After Surviving 130,000 Calls From The Traveling Public
By: Jonathan Lee -- The Washington Post
I work in a central reservation office of an airline company.
After more than 130,000 conversations -- all ending with "Have a nice
day and thanks for calling" -- I think it's fair to say that I'm a
I've made it through all the calls from adults who didn't know the
difference between a.m. and p.m., from mothers of military recruits who
didn't trust their little soldiers to get it right, from the woman who
called to get advice on how to handle her teenage daughter, from the man
who wanted to ride inside the kennel with his dog so he wouldn't have to
pay for a seat, from the woman who wanted to know why she had to change
clothes on our flight between Chicago and Washington (she was told she'd
have to make a change between the two cities) and from the man who asked
if I'd like to discuss the existential humanism that emanates from the
soul of Habeeb.
In five years, I've received more than a boot camp education
regarding the astonishing lack of awareness of our American citizenry.
This lack of awareness encompasses every region of the country, economic
status, ethnic background, and level of education. My battles have
included everything from a man not knowing how to spell the name of the
town he was from, to another not recognizing the name of "Iowa" as being
a state, to another who thought he had to apply for a foreign passport
to fly to West Virginia. They are the enemy and they are everywhere.
In the history of the world there has never been as much
communication and new things to learn as today. Yet, after asking a
woman from New York what city she wanted to go to in Arizona, she asked
"Oh...is it a big place?"
I talked to a woman in Denver who had never heard of Cincinnati, a
man in Minneapolis who didn't know there was more than one city in the
South ("wherever the South is"), a woman in Nashville who asked,
"Instead of paying for my ticket, can I just donate the money to the
National Cancer Society?", and a man in Dallas who tried to pay for his
ticket by sticking quarters in the pay phone he was calling from.
I knew a full invasion was on the way when, shortly after signing
on, a man asked if we flew to exit 35 on the New Jersey Turnpike. Then a
woman asked if we flew to area code 304. And I knew I had been shipped
off to the front when I was asked, "When an airplane comes in, does that
mean it's arriving or departing?" I remembered the strict training we
had received -- four weeks of regimented classes on airline codes,
computer technology, and telephone behavior -- and it allowed for no
means of retaliation. We were told, "it's real hell out there and ya
got no defense. You're going to hear things so silly you can't even make
'em up. You'll try to explain things to your friends that you don't
even believe yourself, and just when you think you've heard it all,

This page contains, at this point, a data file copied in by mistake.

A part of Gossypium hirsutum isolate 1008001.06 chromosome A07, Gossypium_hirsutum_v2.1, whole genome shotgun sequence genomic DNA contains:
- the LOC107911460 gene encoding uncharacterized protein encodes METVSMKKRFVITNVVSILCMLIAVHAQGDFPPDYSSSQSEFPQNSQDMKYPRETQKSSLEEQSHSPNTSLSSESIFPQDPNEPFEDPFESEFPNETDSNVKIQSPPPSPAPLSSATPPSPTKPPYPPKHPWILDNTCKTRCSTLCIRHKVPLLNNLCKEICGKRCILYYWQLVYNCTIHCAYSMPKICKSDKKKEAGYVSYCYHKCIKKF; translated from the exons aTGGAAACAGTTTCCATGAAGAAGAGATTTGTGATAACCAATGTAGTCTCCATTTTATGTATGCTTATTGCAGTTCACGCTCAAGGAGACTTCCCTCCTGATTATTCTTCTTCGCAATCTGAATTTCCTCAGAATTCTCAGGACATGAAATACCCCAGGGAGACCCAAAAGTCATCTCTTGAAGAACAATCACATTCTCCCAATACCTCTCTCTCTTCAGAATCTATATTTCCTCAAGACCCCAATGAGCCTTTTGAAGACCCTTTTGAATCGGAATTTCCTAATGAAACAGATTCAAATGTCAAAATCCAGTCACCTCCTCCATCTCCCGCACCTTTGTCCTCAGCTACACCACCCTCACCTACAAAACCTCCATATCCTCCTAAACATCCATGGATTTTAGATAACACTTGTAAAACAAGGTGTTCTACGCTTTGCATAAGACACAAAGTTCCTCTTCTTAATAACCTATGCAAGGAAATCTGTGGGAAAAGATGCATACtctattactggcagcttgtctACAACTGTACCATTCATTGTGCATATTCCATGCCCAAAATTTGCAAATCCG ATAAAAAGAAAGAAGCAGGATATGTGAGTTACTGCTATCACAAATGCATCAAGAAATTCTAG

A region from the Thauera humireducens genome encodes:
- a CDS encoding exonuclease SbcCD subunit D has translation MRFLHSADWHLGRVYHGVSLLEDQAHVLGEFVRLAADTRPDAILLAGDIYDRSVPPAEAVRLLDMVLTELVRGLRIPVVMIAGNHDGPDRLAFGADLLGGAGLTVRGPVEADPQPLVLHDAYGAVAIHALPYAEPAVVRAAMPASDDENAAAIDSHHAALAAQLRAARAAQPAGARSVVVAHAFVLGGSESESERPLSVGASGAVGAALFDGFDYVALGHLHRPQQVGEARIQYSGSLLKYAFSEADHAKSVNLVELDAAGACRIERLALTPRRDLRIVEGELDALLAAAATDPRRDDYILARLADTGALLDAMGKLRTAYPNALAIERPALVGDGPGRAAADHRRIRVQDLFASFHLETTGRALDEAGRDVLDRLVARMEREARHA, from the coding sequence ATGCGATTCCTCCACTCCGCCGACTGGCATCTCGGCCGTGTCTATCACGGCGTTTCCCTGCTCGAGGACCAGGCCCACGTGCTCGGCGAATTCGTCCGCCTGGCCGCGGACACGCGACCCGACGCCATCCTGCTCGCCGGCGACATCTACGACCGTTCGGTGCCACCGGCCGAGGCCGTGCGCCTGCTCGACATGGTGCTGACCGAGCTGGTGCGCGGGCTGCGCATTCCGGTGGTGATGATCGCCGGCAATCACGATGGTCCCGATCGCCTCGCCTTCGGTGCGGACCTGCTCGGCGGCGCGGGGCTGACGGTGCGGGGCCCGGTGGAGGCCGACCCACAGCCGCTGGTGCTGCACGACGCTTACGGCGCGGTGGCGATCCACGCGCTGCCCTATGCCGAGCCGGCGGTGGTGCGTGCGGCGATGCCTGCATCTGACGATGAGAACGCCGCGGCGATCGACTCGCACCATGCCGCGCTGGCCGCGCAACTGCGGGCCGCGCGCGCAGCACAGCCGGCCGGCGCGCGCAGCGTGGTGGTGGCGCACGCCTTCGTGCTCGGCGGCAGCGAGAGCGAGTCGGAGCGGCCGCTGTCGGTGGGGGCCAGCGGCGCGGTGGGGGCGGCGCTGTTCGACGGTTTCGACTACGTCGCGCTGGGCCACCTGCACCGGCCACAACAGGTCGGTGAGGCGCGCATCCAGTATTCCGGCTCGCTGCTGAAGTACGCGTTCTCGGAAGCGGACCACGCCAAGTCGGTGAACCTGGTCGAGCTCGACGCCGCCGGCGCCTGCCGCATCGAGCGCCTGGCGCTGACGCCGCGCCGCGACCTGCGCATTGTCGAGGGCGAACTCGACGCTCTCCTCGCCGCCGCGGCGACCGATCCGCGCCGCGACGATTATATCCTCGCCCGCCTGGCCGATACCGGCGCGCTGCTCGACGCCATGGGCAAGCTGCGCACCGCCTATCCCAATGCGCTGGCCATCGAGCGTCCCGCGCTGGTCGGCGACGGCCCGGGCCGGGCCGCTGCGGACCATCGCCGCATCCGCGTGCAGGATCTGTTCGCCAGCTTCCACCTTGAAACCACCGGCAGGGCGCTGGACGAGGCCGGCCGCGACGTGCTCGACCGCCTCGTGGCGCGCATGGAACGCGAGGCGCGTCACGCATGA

someone will ask if they can get a free round-trip ticket to Europe by
reciting 'Mary Had a Little Lamb'."
It wasn't long before I suffered a direct hit from a woman who
wanted to fly to Hippopotamus, NY. After assuring her that there was no
such city, she became irate and said it was a big city with a big
airport. I asked if Hippopotamus was near Albany or Syracuse. It
wasn't. Then I asked if it was near Buffalo. "Buffalo!" she said. "I
knew it was a big animal!"
Then I crawled out of my bunker long enough to be confronted by a
man who tried to catch our flight in Maconga. I told him I'd never
heard of Maconga and we certainly didn't fly to it. But he insisted we
did and to prove it he showed me his ticket: Macon, GA.
I've done nothing during my conversational confrontations to
indicate that I couldn't understand English. But after quoting the
round-trip fare the passenger just asked for, he'll always ask: "...Is
that one-way?" I never understood why they always question if what I
just gave them is what they just asked for.
But I've survived to direct the lost, correct the wrong, comfort
the weary, teach U.S. geography and give tutoring in the spelling and
pronunciation of American cities. I have been told things like: "I
can't go stand-by for your flight because I'm in a wheelchair." I've
been asked such questions as: "I have a connecting flight to Knoxville.
Does that mean the plane sticks to something?" And once a man wanted to
go to Illinois. When I asked what city he wanted to go to in Illinois,
he said, "Cleveland, Ohio."
After 130,000 little wars of varying degrees, I'm a wise old
veteran of the communication conflict and can anticipate with accuracy
what the next move by "them" will be. Seventy-five percent won't have
anything to write on. Half will not have thought about when they're
returning. A third won't know where they're going; 10 percent won't
care where they're going. A few won't care if they get back. And James
will be the first name of half the men who call.
But even if James doesn't care if he gets to the city he never
heard of; even if he thinks he has to change clothes on our plane that
may stick to something; even if he can't spell, pronounce, or remember
what city he's returning to, he'll get there because I've worked very
hard to make sure that he can. Then with a click of the phone, he'll
become a part of my past and I'll be hoping the next caller at least
knows what day it is.
Oh, and James..."Thanks for calling and have a nice day."